In alternative embodiment(s) the antenna pointing system 2 may also be aligned in a second axis of rotation, for example as shown in FIGS. 7-9 to provide elevation pointing capability. Further, multiple antenna pointing system(s) 2 may be applied in cooperation to provide the reflector antenna 4 with both azimuth and elevation control. A second wheel 38 is coupled, for example, to an elevation shaft 40 to which the reflector antenna 4 is itself coupled. The second wheel 38 and elevation shaft 40 rotatably mounted on the antenna base 10, preferably oriented normal to the first wheel 6. Rotation of the elevation shaft 40 via the second wheel 38 is operative to rotate the reflector antenna 4 in the elevation plane. Similar to the first wheel 6 arrangement, a second mechanical linkage 42 links a third drive wheel 44 driven by a third drive motor 46 and a fourth drive wheel 48 driven by a fourth drive motor 50. Pulley(s) 24 and a tension wheel 34 may also be provided along the second mechanical linkage 42, here demonstrated as a continuous loop engaging a positive drive surface of the second wheel 38 (FIG. 8). The third drive motor 26 and the fourth drive motor 50 are similarly configured and controlled to oppose one another with respect to minimal backlash/hysteresis rotation about the second wheel 38 and elevation shaft 40, according to the description provided for the azimuth plane antenna pointing system 2, herein above, to rotate the elevation shaft 40 and thus the reflector antenna 4 through the elevation plane.

Also as demonstrated in the present embodiment, the mounting positions of the various elements of the antenna pointing system 2 may be exchanged with respect to which of the elements are fixed in place with respect to the base frame 8 and the antenna mount 10. For example as best shown in FIG. 9, the first wheel 6 may be rigidly coupled to the base frame 8 and the antenna base 10 rotatably coupled to the base frame, independent of the first wheel 6. The corresponding first drive wheel 16, first motor 18, second drive wheel 20, second drive surface 26 motor 22, pulley(s) 24 (if any) and tension wheel 34 (if any) are mounted on the antenna base 10. Thereby, the first mechanical linkage 12 (removed from FIGS. 8 and 9 for clarity) drives the antenna base 10 about the base frame 8 and first wheel 6 according to the relative torque levels of the first and second motors 18,22.

The mounting of the second wheel 38 and associated drive wheels/motors described herein above is also a functional equivalent to an arrangement wherein the second wheel 38 rigid mounting is exchanged between the antenna mount 10 and the elevation shaft 40 and the drive wheels/motors are exchanged between the elevation shaft 40 and the antenna mount 10.

One skilled in the art will appreciate that the present invention provides an alternative to prior precision bull and pinion gear antenna pointing arrangements, significantly reducing the cost and weight of the resulting antenna pointing system 2, without sacrificing precision. Also, the time required for installation and configuration of a reflector antenna 4 incorporating an antenna positioning arrangement according to the invention is similarly reduced, as is the need for regular cost intensive maintenance procedures and parts replacements associated with the prior precision gear driven configurations.

Table of Parts
2 antenna pointing system
4 reflector antenna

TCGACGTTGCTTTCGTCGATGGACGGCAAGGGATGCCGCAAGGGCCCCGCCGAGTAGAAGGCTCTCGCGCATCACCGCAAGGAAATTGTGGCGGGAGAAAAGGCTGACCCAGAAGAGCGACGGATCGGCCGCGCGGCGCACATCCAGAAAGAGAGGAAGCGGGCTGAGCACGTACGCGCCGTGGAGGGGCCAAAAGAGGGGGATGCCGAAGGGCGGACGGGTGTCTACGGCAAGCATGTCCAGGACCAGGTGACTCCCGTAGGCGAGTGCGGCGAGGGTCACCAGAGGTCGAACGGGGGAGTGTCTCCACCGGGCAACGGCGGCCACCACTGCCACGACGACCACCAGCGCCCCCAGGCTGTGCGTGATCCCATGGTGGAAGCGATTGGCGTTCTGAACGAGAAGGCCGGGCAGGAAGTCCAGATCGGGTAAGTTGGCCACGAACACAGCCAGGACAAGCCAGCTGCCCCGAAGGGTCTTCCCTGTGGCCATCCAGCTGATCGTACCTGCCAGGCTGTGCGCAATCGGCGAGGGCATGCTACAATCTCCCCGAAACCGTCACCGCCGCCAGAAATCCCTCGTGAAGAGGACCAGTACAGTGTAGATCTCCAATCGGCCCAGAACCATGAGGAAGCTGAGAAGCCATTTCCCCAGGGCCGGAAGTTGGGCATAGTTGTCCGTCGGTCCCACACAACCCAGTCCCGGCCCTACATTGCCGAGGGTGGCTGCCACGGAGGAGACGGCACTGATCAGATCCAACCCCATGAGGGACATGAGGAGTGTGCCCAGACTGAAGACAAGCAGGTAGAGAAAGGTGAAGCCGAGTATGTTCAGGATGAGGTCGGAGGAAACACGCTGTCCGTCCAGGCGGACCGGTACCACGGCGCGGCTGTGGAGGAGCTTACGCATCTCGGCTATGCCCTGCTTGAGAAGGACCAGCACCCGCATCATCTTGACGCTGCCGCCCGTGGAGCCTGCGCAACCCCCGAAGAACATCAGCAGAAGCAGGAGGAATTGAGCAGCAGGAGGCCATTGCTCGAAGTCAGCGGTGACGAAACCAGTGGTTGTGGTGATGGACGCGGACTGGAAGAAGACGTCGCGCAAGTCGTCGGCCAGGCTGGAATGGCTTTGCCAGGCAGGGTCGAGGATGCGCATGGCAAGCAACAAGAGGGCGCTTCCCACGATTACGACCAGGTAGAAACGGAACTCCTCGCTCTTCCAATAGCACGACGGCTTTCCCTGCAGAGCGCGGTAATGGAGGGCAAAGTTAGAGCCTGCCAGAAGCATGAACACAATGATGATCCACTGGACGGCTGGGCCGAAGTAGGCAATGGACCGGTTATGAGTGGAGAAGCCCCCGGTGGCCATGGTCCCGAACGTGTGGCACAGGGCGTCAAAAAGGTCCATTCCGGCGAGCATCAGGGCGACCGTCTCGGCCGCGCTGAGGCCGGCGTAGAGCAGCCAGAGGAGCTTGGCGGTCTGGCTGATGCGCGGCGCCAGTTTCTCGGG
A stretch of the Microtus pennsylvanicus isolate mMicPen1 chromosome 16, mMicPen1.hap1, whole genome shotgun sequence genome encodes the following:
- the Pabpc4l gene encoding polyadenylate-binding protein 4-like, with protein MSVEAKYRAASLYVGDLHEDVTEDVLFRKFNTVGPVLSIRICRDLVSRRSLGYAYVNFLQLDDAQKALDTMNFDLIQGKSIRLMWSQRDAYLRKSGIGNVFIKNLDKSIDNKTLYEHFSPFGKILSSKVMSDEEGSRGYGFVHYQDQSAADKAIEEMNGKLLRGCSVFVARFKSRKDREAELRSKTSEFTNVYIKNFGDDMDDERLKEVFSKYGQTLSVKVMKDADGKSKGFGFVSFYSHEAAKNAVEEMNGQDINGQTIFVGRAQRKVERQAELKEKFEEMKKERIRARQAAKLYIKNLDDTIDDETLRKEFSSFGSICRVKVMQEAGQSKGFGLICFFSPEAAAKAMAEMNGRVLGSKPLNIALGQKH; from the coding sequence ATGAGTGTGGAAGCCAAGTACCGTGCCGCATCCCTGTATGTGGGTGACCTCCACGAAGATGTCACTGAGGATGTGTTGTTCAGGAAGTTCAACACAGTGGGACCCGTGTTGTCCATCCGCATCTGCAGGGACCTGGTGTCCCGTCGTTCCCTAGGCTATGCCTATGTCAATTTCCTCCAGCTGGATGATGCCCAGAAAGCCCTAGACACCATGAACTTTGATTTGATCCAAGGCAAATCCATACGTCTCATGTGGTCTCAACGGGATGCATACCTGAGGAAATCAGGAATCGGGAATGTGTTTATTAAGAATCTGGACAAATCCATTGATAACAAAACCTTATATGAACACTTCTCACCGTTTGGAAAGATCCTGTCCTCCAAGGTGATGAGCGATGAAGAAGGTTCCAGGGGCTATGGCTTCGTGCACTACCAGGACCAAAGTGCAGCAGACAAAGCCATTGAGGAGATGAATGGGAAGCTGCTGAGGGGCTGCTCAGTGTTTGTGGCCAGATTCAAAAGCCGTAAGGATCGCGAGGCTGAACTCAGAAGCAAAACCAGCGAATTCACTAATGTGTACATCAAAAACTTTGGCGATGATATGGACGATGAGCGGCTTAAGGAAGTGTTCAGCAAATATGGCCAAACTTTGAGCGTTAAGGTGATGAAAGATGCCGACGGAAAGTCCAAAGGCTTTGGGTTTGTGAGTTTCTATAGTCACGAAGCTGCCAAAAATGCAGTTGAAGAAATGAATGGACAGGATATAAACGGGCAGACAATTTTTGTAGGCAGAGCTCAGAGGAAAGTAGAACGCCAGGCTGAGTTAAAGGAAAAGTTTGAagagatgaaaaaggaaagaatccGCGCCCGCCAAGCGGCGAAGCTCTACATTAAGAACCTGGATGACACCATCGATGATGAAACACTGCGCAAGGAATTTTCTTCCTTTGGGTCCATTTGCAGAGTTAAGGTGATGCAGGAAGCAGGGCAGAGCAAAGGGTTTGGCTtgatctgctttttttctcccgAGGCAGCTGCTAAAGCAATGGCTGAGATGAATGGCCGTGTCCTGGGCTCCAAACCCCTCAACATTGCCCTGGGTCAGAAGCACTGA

6 first wheel
8 base frame
10 antenna base
12 first mechanical linkage
14 rim
16 first drive wheel
18 first motor
20 second drive wheel
22 second motor
24 pulley
26 positive drive surface
28 termination point
30 spoke
32 hub
34 tension wheel
36 tension mechanism
38 second wheel
40 elevation shaft
42 second mechanical linkage
44 third drive wheel
46 third drive motor
48 fourth drive wheel
50 fourth drive motor

Where in the foregoing description reference has been made to ratios, integers, components or modules having known equivalents then such equivalents are herein incorporated as if individually set forth.

While the present invention has been illustrated by the description of the embodiments thereof, and while the embodiments have been described in considerable detail, it is not the intention of the applicant to restrict or in any way limit the scope of the appended claims to such detail. Additional advantages and modifications will readily appear to those skilled in the art. Therefore, the invention in its broader aspects is not limited to the specific details, representative apparatus, methods, and illustrative examples shown and described. Accordingly, departures may be made from such details without departure from the spirit or scope of applicant's general inventive concept. Further, it is to be appreciated that improvements and/or modifications may be made thereto without departing from the scope or spirit of the present invention as defined by the following claims.

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Reference
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Referenced by
Citing PatentFiling datePublication dateApplicantTitle
US8651987 *Jun 11, 2012Feb 18, 2014Dotan Ltd.Orientation system and method
US20120316017 *Jun 11, 2012Dec 13, 2012Dotan Ltd.Orientation system and method
Classifications
U.S. Classification343/757, 343/766
International ClassificationH01Q1/12, H01Q3/08
Cooperative ClassificationH01Q1/125
European ClassificationH01Q1/12E
Legal Events
DateCodeEventDescription
Apr 6, 2009ASAssignment
Owner name: ASC SIGNAL CORPORATION, NORTH CAROLINA
Free format text: ASSIGNMENT OF ASSIGNORS INTEREST;ASSIGNORS:TIPPIT, LARRY JACK;BEALL, DANIEL ALAN;MOORE, JULIAN PATRICK;REEL/FRAME:022507/0124
Effective date: 20090401
Jun 1, 2015FPAYFee payment
Year of fee payment: 4
Oct 12, 2015ASAssignment
Owner name: CORTLAND CAPITAL MARKET SERVICES LLC, AS COLLATERA
Free format text: SECOND LIEN PATENT SECURITY AGREEMENT;ASSIGNOR:ASC SIGNAL CORPORATION;REEL/FRAME:036839/0593
Effective date: 20151009
Oct 13, 2015ASAssignment
Owner name: UBS AG, STAMFORD BRANCH, AS COLLATERAL AGENT, CONN
Free format text: SECURITY INTEREST;ASSIGNOR:ASC SIGNAL CORPORATION;REEL/FRAME:036777/0187
Effective date: 20151009